In addition to the P-38, there are four gifts, one for each of my friends. I want to say good-bye to them properly. I want to give them each something to remember me by. To let them know I really cared about them and I’m sorry I couldn’t be more than I was—that I couldn’t stick around—and that what’s going to happen today isn’t their fault.
Today is Leonard Peacock’s birthday. It is also the day he hides a gun in his backpack. Because today is the day he will kill his former best friend, and then himself, with his grandfather’s P-38 pistol.
But first he must say good-bye to the four people who matter most to him: his Humphrey Bogart-obsessed next-door neighbor, Walt; his classmate Baback, a violin virtuoso; Lauren, the Christian homeschooler he has a crush on; and Herr Silverman, who teaches the high school’s class on the Holocaust. Speaking to each in turn, Leonard slowly reveals his secrets as the hours tick by and the moment of truth approaches.
In this riveting book, acclaimed author Matthew Quick unflinchingly examines the impossible choices that must be made—and the light in us all that never goes out.
I can see many people will enjoy Forgive Me, Leonard Peacock and I admit, it definitely has a lot going for it. It’s a modern story, highlighting two issues that have manage to persist through time. I will only mention one of the issues here, because I want other readers to find out about the other one as they read through the story. If you have read the description on the back of the book, you can probably guessed the issue Leonard Peacock is facing – bullying. He’s been bullied to a point that committing a murder-suicide appears to be the best option. Now, I didn’t give this book 5-stars because I thought it was a sad story and it moved me. Sometimes, I feel like sad books get automatic good ratings purely because they made the readers cry. Those 5-stars got there because the story was painfully realistic – no matter how much you want to deny it and live in your happy little bubble, this book brings you back down to Earth. And that hurts. Reality sucks but Matthew Quick was able to put to words feelings most of us can’t express. And you better believe that deserves 5-stars.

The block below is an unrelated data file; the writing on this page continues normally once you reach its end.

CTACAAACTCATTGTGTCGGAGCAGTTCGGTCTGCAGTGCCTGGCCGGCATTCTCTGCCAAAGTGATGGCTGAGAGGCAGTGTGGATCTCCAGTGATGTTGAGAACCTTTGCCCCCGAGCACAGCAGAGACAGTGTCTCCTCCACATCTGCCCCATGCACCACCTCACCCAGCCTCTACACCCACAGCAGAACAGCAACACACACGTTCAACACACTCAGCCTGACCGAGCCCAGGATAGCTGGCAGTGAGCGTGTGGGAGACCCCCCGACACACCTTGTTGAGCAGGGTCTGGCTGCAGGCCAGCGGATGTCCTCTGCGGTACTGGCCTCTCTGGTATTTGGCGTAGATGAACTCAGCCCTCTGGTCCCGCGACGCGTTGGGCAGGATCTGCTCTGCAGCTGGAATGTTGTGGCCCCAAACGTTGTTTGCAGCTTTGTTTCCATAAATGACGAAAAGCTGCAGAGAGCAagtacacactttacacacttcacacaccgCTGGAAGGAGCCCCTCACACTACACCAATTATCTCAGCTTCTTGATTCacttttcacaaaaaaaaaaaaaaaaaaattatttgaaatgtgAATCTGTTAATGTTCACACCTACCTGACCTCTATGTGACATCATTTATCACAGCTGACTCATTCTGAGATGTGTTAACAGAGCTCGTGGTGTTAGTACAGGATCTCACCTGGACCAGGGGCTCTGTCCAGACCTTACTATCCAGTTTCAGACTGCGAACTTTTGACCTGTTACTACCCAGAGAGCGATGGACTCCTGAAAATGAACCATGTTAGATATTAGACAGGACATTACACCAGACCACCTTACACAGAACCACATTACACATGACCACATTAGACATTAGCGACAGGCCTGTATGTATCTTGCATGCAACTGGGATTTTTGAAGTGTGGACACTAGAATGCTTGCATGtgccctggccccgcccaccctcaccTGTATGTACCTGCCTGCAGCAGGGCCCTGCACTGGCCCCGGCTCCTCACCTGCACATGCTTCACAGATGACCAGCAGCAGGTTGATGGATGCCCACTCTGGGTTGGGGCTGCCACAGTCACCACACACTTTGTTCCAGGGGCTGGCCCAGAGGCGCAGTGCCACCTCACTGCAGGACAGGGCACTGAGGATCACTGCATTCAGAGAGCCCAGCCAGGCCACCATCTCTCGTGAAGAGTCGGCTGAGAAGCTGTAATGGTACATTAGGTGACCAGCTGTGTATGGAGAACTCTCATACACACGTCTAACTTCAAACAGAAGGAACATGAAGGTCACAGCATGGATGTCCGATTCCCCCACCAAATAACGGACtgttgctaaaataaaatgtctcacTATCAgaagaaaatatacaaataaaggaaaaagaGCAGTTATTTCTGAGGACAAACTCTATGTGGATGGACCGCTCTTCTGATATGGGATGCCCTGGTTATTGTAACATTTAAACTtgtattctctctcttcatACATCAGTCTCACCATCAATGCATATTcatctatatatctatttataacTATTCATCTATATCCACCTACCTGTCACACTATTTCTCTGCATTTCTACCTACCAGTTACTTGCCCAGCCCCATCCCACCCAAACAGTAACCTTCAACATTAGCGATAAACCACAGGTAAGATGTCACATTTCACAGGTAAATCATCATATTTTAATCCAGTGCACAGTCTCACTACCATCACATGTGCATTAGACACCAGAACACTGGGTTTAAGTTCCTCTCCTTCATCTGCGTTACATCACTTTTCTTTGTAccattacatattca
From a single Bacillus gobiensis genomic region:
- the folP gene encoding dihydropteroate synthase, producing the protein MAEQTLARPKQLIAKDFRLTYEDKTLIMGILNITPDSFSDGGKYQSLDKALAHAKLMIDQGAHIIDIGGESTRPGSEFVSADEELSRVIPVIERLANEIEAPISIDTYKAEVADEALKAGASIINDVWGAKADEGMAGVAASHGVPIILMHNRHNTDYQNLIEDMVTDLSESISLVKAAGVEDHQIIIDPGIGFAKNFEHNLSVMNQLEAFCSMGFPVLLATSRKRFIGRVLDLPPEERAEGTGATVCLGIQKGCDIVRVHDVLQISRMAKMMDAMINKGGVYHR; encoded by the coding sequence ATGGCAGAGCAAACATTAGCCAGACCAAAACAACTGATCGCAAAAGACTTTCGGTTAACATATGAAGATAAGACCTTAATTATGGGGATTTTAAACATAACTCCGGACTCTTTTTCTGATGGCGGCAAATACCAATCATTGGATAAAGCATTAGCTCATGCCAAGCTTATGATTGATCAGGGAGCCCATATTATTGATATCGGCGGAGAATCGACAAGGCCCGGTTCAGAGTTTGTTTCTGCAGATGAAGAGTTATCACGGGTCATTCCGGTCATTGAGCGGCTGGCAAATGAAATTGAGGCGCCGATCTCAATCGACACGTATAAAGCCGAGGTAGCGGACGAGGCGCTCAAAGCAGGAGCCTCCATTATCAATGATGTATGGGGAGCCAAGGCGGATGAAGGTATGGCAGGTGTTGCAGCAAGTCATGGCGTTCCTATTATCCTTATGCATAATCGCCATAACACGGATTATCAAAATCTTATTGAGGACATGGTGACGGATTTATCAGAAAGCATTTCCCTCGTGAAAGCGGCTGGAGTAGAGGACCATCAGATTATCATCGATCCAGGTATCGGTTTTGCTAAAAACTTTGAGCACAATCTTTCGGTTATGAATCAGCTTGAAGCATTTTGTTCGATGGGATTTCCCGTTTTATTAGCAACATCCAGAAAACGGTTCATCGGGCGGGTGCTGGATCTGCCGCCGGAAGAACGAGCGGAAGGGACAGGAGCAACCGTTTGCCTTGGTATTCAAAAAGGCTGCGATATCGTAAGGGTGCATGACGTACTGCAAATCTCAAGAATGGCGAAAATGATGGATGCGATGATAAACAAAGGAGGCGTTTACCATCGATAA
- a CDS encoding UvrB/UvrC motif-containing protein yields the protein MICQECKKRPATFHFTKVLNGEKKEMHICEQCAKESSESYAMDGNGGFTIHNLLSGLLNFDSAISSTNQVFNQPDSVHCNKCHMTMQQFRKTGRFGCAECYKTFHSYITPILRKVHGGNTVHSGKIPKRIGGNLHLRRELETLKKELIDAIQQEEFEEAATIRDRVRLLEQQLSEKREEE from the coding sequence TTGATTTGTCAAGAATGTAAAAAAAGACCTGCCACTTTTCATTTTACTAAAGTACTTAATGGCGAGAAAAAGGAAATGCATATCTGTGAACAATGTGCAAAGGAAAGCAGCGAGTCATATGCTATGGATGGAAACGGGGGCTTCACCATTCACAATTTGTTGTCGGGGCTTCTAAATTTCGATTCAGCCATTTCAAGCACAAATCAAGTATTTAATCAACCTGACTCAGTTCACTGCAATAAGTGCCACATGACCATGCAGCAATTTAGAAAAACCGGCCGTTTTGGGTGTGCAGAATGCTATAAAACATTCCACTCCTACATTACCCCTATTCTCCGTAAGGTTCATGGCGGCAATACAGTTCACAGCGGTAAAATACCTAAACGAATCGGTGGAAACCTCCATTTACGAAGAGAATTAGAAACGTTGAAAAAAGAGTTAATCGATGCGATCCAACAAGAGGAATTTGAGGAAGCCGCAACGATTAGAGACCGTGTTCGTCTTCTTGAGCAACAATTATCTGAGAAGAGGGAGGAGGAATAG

So maybe some of you might think the plot is too cookie-cutter, because if you had previously read any bullying story, it probably went down the same way Leonard’s story did. But that doesn’t make it any less enjoyable. Although his story may sound Plain-Jane, his character wasn’t. I was able to feel Leonard’s frustrations, confusion and hopelessness. The stylistic choices, like the footnotes and indents, solidified Leonard’s character. His brain worked at such a fast pace that it often went on tangents (footnotes) and as a reader reading the book, it added to the chaotic feeling. At points, Leonard’s internal struggles packed such a punch that I felt I needed to put down this book and reflect on what I had just read. (This explains why it took me nine days to read a 288 page book, and I’m not trying to come up with an excuse for my reading speed). That’s when you know you’ve got a powerful book in your hands.
Forgive Me, Leonard Peacock is my very first Matthew Quick book, and it definitely won’t be my last.
P.S.: Everyone deserves their own Herr Silverman in life.